Gwendy’s sharp intuition and skill makes her a successful writer and then, in a sudden fit of obligation to her country and her home state of Maine – and the encouragement of others begging her to run – she miraculously unseats a deplorable Congressman in her district.
Sadly more lecherous old Congressmen and a dangerously enraged President makes life as a US Representative challenging.
The world created in the Gwendy-verse feels too real at times, bringing its own amount of horror with that realness.
We can see the Washington meetings. We can smell the unknown plots lurking in some of the politicians’ shadows.
Congresswoman Gwendy Peterson is a beacon of kindness and candor in Congress where these traits light up amidst the ever-growing shadowy spaces besieging Washington.
The extraordinary journey that began as a “palaver” with a mysterious man named Richard Farris in a sharp suit and felt hat at the top of Castle Rock’s Suicide Stairs 25 years earlier has become a memory, floating but distant.
The once kind and witty Gwendy of age 12 – the first time she held the Button Box – is still a kind and witty person, because that is her charm, even as she is beset by dangers to her home town, the Capitol, the world, and her family.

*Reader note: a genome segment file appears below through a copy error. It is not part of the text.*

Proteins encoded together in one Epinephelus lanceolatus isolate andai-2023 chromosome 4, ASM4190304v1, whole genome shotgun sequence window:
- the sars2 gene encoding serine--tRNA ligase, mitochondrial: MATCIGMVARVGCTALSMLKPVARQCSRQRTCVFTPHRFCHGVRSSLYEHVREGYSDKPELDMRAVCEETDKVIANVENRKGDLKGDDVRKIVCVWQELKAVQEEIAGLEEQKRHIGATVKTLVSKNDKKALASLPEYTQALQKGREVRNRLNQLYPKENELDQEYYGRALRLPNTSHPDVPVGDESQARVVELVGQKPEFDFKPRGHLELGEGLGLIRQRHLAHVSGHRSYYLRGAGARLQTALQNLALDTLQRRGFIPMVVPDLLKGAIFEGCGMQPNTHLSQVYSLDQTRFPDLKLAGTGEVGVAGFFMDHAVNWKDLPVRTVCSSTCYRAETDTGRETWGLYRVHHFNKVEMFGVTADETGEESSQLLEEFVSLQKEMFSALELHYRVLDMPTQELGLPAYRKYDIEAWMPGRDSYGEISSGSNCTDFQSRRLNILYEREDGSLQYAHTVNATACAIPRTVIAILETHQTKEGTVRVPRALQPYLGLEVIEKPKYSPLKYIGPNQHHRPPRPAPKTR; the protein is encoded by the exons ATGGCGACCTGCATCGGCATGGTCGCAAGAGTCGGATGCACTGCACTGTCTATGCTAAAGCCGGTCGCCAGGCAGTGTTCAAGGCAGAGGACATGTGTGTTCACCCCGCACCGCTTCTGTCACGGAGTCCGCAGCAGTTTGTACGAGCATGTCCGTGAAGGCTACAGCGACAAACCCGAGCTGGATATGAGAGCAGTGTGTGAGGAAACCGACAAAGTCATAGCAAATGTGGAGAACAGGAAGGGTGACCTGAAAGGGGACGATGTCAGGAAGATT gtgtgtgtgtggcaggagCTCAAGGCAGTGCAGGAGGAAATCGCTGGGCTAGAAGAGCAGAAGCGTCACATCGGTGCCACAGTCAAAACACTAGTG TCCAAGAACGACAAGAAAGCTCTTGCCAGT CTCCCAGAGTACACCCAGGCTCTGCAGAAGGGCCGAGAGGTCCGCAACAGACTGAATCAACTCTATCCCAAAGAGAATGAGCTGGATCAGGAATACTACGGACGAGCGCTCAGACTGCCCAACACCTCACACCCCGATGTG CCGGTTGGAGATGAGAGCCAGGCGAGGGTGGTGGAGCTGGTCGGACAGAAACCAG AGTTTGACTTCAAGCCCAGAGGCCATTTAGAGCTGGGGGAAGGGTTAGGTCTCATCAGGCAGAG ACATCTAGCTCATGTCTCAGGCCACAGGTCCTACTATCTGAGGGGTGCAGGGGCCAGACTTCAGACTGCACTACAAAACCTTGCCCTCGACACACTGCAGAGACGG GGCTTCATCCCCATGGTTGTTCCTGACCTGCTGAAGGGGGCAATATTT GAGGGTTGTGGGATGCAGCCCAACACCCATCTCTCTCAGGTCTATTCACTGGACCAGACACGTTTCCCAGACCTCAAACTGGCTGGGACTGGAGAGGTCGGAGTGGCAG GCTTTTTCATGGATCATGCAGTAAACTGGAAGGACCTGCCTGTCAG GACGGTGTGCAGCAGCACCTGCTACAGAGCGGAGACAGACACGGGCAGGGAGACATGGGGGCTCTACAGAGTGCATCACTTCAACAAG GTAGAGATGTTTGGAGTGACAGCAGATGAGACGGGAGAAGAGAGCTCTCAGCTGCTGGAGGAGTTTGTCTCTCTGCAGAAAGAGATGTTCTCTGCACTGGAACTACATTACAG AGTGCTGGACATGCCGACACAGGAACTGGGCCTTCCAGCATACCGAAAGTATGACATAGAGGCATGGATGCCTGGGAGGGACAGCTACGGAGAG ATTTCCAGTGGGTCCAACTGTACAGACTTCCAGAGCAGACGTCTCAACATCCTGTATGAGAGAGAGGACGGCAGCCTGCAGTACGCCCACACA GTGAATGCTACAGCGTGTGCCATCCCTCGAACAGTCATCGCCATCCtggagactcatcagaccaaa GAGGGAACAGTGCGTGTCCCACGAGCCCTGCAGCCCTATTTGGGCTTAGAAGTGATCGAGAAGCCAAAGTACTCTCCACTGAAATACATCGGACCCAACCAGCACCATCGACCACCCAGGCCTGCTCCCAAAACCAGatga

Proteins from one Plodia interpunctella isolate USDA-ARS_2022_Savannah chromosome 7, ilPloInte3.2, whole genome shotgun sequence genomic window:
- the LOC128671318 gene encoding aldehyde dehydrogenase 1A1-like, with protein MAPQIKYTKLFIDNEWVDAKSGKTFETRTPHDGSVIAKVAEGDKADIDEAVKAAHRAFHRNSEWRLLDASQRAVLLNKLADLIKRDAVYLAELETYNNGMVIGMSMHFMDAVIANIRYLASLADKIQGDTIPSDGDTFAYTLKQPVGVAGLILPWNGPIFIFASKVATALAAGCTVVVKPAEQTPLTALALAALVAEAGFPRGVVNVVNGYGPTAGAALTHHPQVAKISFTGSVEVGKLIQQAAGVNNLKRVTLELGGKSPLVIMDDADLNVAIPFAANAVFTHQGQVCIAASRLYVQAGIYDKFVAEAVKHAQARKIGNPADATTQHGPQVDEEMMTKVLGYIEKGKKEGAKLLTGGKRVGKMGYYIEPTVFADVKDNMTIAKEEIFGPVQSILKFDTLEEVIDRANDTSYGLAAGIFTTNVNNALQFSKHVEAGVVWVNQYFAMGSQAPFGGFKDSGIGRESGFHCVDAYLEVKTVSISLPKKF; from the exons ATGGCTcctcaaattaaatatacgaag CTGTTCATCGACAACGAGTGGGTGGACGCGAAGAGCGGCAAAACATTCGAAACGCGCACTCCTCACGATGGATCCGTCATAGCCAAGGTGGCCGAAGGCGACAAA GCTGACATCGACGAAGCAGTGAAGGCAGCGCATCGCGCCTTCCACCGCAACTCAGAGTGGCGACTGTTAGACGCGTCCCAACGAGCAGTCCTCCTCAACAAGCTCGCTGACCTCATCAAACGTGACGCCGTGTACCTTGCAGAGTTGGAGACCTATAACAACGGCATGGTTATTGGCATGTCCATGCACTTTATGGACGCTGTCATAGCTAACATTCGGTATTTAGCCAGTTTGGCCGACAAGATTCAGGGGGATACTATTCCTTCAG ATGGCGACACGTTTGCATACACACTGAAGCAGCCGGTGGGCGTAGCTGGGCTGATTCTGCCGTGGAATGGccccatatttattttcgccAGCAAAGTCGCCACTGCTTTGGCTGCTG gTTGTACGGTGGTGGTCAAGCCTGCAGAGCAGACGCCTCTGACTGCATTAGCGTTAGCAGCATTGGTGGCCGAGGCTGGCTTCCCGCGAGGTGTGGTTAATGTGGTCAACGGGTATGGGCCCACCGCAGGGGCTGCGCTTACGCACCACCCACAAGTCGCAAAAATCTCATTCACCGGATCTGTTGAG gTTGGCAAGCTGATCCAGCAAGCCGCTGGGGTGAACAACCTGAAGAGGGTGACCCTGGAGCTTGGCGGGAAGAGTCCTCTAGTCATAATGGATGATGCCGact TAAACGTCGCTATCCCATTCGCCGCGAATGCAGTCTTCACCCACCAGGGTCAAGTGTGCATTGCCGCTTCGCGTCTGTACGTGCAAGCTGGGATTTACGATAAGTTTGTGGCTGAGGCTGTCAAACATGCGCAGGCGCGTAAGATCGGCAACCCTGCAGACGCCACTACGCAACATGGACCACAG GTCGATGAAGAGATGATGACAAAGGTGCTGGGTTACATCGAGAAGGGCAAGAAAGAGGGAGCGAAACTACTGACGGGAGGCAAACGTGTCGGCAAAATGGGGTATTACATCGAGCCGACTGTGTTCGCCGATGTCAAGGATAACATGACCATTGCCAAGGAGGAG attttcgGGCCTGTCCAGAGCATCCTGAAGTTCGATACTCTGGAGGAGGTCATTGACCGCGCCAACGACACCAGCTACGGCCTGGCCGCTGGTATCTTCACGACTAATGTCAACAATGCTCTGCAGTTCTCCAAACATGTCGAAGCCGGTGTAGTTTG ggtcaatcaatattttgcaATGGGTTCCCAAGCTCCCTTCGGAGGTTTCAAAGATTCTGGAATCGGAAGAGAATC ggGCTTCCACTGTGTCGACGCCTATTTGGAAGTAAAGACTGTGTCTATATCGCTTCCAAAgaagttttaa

And so, for the first time in 15 years, the Button Box reappears to Gwendy . . . sans Farris.
Where is he?
The vivid memories come back strongly and a thought torments Gwendy: what role has the Button Box played in the outcomes of her life, of her successes and failures? Were they just paths she carved on her own?
Much of this is a “who knows?” inner monologue that goes on throughout the book.
We feel for Gwendy as guilt clouds her mind and her strong demureness is rattled by the uncertainty of what she has done in her life – did she act because she wanted to or what things did she do that may have just as a result of holding the talisman, the Button Box.
She does not lose her sense of self, even as she doubts her past, present, and future deeds, which is admirable.
But you feel for her self-doubt that is ever-torturing until the very end of the book.
Where is the man who said she would never see the Button Box again? Where was the bearer of the blessing and/or curse? Where was Richard Farris?
All the while, Gwendy’s husband is away across the world in a dangerous city bordering on implosion; that stress looms large.
What can the Button Box do to help?
Gwendy’s mother collapses with a certain terminal diagnosis of cancer.
What can the Button Box do?
Two girls have just gone missing in Castle Rock, and Gwendy arrives on the scene.
What can the Button Box do?
The Button Box is its own character that crashes on the story and never lets up.
Gwendy’s mother was recently seen as cancer-free, and her parents brought out a long-lost treasure: Gwendy’s magic feather.
Once conned as a little girl, with all of the money she had saved for months to buy a “magic feather” from a young boy preying on tourists. The feather did not appear to have any magical properties once it was attained.
Then her mom collapses.
Dying in the hospital, Gwendy slips her mom chocolates from the Button Box.
There is a miraculous recovery the next day, but her mom also has the magic feather in her hand.